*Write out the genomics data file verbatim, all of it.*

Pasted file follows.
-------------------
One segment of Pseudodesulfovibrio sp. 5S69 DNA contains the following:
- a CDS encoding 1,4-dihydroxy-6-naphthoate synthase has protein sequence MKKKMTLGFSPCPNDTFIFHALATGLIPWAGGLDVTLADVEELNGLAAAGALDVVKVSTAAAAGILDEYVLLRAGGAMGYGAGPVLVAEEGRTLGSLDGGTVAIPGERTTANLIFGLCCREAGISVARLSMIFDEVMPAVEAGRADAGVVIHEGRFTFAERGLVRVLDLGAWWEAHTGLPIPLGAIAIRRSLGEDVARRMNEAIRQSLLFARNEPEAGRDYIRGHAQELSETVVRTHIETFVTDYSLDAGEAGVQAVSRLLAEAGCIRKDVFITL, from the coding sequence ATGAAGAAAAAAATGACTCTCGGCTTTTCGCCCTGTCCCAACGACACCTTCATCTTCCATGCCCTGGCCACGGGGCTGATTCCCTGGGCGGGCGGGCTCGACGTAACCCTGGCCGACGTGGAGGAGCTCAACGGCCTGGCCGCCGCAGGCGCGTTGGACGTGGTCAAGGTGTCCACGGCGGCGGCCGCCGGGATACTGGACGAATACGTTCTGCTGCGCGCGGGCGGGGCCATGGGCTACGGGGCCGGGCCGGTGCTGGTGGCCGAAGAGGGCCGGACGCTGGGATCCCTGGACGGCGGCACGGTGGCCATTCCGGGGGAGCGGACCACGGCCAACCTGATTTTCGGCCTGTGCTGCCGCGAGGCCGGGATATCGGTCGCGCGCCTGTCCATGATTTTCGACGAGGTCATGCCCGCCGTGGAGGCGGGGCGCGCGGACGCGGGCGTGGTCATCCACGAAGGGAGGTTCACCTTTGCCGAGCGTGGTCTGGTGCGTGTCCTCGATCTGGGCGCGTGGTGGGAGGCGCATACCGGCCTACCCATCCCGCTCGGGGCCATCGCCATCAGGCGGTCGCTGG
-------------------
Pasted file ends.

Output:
One segment of Pseudodesulfovibrio sp. 5S69 DNA contains the following:
- a CDS encoding 1,4-dihydroxy-6-naphthoate synthase has protein sequence MKKKMTLGFSPCPNDTFIFHALATGLIPWAGGLDVTLADVEELNGLAAAGALDVVKVSTAAAAGILDEYVLLRAGGAMGYGAGPVLVAEEGRTLGSLDGGTVAIPGERTTANLIFGLCCREAGISVARLSMIFDEVMPAVEAGRADAGVVIHEGRFTFAERGLVRVLDLGAWWEAHTGLPIPLGAIAIRRSLGEDVARRMNEAIRQSLLFARNEPEAGRDYIRGHAQELSETVVRTHIETFVTDYSLDAGEAGVQAVSRLLAEAGCIRKDVFITL, from the coding sequence ATGAAGAAAAAAATGACTCTCGGCTTTTCGCCCTGTCCCAACGACACCTTCATCTTCCATGCCCTGGCCACGGGGCTGATTCCCTGGGCGGGCGGGCTCGACGTAACCCTGGCCGACGTGGAGGAGCTCAACGGCCTGGCCGCCGCAGGCGCGTTGGACGTGGTCAAGGTGTCCACGGCGGCGGCCGCCGGGATACTGGACGAATACGTTCTGCTGCGCGCGGGCGGGGCCATGGGCTACGGGGCCGGGCCGGTGCTGGTGGCCGAAGAGGGCCGGACGCTGGGATCCCTGGACGGCGGCACGGTGGCCATTCCGGGGGAGCGGACCACGGCCAACCTGATTTTCGGCCTGTGCTGCCGCGAGGCCGGGATATCGGTCGCGCGCCTGTCCATGATTTTCGACGAGGTCATGCCCGCCGTGGAGGCGGGGCGCGCGGACGCGGGCGTGGTCATCCACGAAGGGAGGTTCACCTTTGCCGAGCGTGGTCTGGTGCGTGTCCTCGATCTGGGCGCGTGGTGGGAGGCGCATACCGGCCTACCCATCCCGCTCGGGGCCATCGCCATCAGGCGGTCGCTGG